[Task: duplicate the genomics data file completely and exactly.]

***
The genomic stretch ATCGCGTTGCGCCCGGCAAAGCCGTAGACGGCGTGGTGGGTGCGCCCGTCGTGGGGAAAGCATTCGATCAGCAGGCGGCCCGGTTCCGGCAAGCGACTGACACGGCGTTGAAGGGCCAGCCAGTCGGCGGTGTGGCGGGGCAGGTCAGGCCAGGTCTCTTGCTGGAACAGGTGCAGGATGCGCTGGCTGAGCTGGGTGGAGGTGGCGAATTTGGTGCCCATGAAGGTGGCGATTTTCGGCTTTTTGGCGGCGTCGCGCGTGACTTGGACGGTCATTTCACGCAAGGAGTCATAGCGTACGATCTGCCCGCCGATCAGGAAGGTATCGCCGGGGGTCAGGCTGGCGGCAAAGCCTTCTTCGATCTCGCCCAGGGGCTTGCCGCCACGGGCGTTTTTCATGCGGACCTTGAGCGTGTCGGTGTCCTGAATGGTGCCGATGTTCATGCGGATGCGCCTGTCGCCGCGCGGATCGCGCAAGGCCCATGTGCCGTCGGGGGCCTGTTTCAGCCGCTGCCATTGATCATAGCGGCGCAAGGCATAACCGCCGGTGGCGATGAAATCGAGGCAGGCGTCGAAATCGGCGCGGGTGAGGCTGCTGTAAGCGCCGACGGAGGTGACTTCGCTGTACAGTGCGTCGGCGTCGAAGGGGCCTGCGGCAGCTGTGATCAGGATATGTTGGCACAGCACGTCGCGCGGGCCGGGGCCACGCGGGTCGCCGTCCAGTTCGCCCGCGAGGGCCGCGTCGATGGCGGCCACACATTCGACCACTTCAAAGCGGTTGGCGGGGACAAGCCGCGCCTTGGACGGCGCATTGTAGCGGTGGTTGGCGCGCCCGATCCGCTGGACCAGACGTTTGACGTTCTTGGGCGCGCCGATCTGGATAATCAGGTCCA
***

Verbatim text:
The genomic stretch ATCGCGTTGCGCCCGGCAAAGCCGTAGACGGCGTGGTGGGTGCGCCCGTCGTGGGGAAAGCATTCGATCAGCAGGCGGCCCGGTTCCGGCAAGCGACTGACACGGCGTTGAAGGGCCAGCCAGTCGGCGGTGTGGCGGGGCAGGTCAGGCCAGGTCTCTTGCTGGAACAGGTGCAGGATGCGCTGGCTGAGCTGGGTGGAGGTGGCGAATTTGGTGCCCATGAAGGTGGCGATTTTCGGCTTTTTGGCGGCGTCGCGCGTGACTTGGACGGTCATTTCACGCAAGGAGTCATAGCGTACGATCTGCCCGCCGATCAGGAAGGTATCGCCGGGGGTCAGGCTGGCGGCAAAGCCTTCTTCGATCTCGCCCAGGGGCTTGCCGCCACGGGCGTTTTTCATGCGGACCTTGAGCGTGTCGGTGTCCTGAATGGTGCCGATGTTCATGCGGATGCGCCTGTCGCCGCGCGGATCGCGCAAGGCCCATGTGCCGTCGGGGGCCTGTTTCAGCCGCTGCCATTGATCATAGCGGCGCAAGGCATAACCGCCGGTGGCGATGAAATCGAGGCAGGCGTCGAAATCGGCGCGGGTGAGGCTGCTGTAAGCGCCGACGGAGGTGACTTCGCTGTACAGTGCGTCGGCGTCGAAGGGGCCTGCGGCAGCTGTGATCAGGATATGTTGGCACAGCACGTCGCGCGGGCCGGGGCCACGCGGGTCGCCGTCCAGTTCGCCCGCGAGGGCCGCGTCGATGGCGGCCACACATTCGACCACTTCAAAGCGGTTGGCGGGGACAAGCCGCGCCTTGGACGGCGCATTGTAGCGGTGGTTGGCGCGCCCGATCCGCTGGACCAGACGTTTGACGTTCTTGGGCGCGCCGATCTGGATAATCAGGTCCA